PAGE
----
Albini is a shepherd who butchers sacred cows. Yes, yes, there was the hub-bub over Nirvana’s In Utero, back when it was blasphemous to suggest an artist helm the engineering of a major-label record, the follow-up to something multiple-times platinum, no less. There’s his dismissive take on many forms of jazz. Those deep-diving the Internet will find interviews where he is less than subtle about his disdain for the political status quo, all the way back to Reagan’s Morning in America. And, yes, there was his more recent feud with New York avant-jazz guitarist Marc Ribot over copyright laws and enforcement.
Beyond any of that, who could forget the images he elicited when comparing signing to a major label to swimming in feces? (“I imagine a trench, about four feet wide and five feet deep, maybe sixty yards long, filled with runny, decaying shit,” he mused. The piece is still a work of genius 20-some years later.)
In the August 1986 issue of SPIN, he took another leap, a kind of ugly one, though. He remarked he wanted to call Big Black’s second EP, Hey, N***er. The cover art? A repulsive, obese man slurring the title. Albini later told writer Michael Azerrad, for his exhaustive indie tome Our Band Could Be Your Life, that it was intended to be an anti-racist statement. “The idea being,” Albini told Azerrad, “that an offensive term used by an offensive person is only offensive if you allow that person’s commentary to have some weight or value.”
Albini, though, has become more recently apologetic, a stance he doesn’t seem to take often publicly when talking about the uproar over the comment. “I was wrong about that — there’s a value for criticism that’s enlightened,” he said.
Years later, he recorded “My Black Ass”, a more nuanced – and, though less provocative, no less evocative – take on racism. “Satchel Paige / It’s a Gary Cooper story / And it shines like Sammy’s knees,” he croons on the song, which opened Shellac’s full-length debut. “The perspective [on ‘My Black Ass’] was probably the same – it’s an anti-racist message that, in its way, wanted people to come to grips with casual racism,” Albini said. “I would agree it’s less blunt, less corrosive when I came to use a more nuanced story, rather than an epithet.”
In few regards is Albini a novice or wet behind the ears. One of those areas is film. Albini’s signature can be gnarled and acidic, often favoring knocking the wind out of listeners to stretching a song’s scope across cinematic terra firma. (He is not a man, though, who doesn’t appreciate a process. On the contrary, the former Lucky Strikes smoker said he sometimes preferred hand-rolling cigarettes to smoking them.)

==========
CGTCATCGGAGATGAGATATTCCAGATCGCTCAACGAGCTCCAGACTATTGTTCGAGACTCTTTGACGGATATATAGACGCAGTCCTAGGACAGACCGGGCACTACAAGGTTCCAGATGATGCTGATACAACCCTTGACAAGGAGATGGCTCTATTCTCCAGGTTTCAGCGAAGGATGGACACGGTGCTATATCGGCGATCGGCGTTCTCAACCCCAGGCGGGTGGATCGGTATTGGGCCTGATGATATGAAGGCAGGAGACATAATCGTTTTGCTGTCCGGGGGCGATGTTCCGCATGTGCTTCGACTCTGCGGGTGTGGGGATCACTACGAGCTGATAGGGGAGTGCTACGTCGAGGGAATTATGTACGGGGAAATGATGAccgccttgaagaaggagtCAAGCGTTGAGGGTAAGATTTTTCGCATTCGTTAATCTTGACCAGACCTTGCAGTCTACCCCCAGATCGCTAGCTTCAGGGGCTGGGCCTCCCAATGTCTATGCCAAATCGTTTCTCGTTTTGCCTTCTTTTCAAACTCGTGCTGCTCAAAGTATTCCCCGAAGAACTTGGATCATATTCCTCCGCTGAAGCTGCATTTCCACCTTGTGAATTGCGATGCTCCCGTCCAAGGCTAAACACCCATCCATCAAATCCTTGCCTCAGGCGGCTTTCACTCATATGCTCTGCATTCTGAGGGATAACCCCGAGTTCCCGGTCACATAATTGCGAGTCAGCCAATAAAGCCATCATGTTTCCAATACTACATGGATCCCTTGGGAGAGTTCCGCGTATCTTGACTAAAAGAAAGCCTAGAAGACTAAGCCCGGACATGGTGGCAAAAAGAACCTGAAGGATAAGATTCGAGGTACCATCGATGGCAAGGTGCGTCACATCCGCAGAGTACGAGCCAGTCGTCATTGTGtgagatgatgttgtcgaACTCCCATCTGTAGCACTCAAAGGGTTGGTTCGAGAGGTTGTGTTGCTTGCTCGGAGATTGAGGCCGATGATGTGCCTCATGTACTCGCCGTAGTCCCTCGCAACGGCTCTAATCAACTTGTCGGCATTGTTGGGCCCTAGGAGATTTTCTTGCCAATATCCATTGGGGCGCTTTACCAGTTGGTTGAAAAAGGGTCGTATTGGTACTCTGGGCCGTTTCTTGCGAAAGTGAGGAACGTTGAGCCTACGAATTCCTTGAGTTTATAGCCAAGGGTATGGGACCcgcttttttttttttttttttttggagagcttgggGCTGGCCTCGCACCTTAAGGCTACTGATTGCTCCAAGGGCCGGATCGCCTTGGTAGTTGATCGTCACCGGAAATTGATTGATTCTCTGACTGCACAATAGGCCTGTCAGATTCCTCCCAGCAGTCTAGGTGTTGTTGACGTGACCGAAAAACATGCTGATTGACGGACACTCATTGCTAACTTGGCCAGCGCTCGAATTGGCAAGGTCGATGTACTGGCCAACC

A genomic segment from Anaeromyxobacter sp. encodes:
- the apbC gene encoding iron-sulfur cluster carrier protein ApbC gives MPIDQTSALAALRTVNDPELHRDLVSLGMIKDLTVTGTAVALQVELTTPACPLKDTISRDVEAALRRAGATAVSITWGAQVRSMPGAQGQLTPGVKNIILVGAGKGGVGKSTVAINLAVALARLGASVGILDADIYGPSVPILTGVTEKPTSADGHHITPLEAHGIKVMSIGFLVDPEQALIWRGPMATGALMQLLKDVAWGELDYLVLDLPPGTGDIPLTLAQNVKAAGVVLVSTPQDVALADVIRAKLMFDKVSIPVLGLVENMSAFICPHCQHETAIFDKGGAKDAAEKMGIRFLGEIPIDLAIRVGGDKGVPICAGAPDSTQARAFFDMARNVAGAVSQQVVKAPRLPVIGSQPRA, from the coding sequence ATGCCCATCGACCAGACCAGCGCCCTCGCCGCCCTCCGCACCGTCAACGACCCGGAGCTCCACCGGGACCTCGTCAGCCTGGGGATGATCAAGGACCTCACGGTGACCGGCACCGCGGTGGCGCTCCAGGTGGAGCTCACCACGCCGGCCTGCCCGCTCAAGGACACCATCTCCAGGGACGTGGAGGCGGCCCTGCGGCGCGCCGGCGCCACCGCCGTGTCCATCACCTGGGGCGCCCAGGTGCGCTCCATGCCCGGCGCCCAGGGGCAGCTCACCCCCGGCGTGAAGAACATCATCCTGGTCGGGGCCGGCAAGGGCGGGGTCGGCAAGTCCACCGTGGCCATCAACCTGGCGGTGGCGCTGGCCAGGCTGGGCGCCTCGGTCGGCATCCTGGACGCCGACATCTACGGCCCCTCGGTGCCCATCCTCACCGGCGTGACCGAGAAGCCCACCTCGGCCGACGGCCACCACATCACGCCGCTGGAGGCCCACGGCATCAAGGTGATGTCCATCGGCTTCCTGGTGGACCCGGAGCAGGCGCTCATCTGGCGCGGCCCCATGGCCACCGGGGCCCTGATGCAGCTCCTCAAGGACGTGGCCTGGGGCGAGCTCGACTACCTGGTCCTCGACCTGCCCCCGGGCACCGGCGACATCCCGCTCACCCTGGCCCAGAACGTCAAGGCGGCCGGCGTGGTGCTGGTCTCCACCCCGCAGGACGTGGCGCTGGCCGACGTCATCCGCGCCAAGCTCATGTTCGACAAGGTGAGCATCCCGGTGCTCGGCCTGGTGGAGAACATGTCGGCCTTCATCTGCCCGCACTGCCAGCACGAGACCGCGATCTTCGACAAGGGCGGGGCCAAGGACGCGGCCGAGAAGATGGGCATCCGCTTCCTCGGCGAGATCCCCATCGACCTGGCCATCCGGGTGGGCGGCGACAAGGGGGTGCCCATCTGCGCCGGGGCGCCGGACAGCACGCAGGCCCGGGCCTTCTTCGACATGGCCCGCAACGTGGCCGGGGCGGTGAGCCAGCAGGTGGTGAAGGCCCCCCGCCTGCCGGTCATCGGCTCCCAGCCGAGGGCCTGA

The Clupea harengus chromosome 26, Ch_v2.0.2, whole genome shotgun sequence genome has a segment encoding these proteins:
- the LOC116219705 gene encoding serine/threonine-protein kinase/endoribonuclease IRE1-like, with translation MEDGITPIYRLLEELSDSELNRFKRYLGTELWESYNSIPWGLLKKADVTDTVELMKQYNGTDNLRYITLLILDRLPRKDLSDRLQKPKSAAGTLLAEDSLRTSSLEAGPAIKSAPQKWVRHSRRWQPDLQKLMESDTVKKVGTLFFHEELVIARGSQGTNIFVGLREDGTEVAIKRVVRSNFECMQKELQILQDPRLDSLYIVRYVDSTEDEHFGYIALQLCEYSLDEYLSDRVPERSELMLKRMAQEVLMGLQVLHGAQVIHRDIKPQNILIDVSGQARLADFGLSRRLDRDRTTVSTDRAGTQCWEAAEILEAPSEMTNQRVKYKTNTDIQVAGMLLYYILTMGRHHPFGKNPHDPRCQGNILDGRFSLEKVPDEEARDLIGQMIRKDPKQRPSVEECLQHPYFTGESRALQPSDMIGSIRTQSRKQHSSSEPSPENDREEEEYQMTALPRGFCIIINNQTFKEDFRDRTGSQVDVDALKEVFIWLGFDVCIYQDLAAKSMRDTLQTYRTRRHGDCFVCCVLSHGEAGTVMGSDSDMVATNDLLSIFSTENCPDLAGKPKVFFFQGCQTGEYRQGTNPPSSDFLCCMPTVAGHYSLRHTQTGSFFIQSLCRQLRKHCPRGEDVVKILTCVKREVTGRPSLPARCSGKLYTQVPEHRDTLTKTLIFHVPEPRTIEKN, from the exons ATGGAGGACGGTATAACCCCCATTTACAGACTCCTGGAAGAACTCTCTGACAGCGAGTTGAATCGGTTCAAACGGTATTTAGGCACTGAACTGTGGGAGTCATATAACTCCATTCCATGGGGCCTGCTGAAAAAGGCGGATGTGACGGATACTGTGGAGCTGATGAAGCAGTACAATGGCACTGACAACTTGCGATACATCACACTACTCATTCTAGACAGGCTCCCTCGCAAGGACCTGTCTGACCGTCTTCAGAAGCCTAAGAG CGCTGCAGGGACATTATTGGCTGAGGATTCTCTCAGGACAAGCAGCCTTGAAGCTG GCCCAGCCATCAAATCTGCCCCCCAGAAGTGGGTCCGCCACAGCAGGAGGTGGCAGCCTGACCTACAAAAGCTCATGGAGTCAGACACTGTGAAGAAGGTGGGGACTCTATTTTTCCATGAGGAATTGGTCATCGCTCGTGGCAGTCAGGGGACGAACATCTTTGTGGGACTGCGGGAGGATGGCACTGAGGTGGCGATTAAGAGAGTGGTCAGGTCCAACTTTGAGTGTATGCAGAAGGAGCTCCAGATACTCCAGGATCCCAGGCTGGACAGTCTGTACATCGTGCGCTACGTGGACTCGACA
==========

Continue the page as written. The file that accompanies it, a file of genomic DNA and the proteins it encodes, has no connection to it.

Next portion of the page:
There are wonders to the Girl on the Third Floor score beyond precision and fidelity, though, those two Albini staples. Albini, a noted poker champion, might tip his hand a bit when talking about Metallic Knockout, a bootleg he owns of the Stooges playing live in Detroit back in the group’s early days. The band was “a complete shambles” that night, and Iggy Pop practically was firing people from the stage. The material, though, still bore, for Albini at least, an incandescent glow. “Everything about that gig was a fucking disaster, and everything about that record is engaging,” Albini said.
So, with that in mind, is the new record, a sort of enticing aperitif as Albini fans clamor for the follow-up to Shellac’s Dude Incredible, sounds consciously constructed not to sound as you’d expect it to sound? “The keys of all the songs were turned down pretty significantly,” Albini said, “the idea being just by choice of instruments, it wouldn’t be reminiscent of anything else.”
Much the same could be said for Albini’s public persona, which, he admits, he does little to stage-manage. As the fella said, “Fuck ’em if they can’t take a joke.”
“I don’t have a perspective on what should and shouldn’t know about me,” said Albini, earlier this spring. “It’s not my job to straighten people out. It’s none of my business what other people think of me.”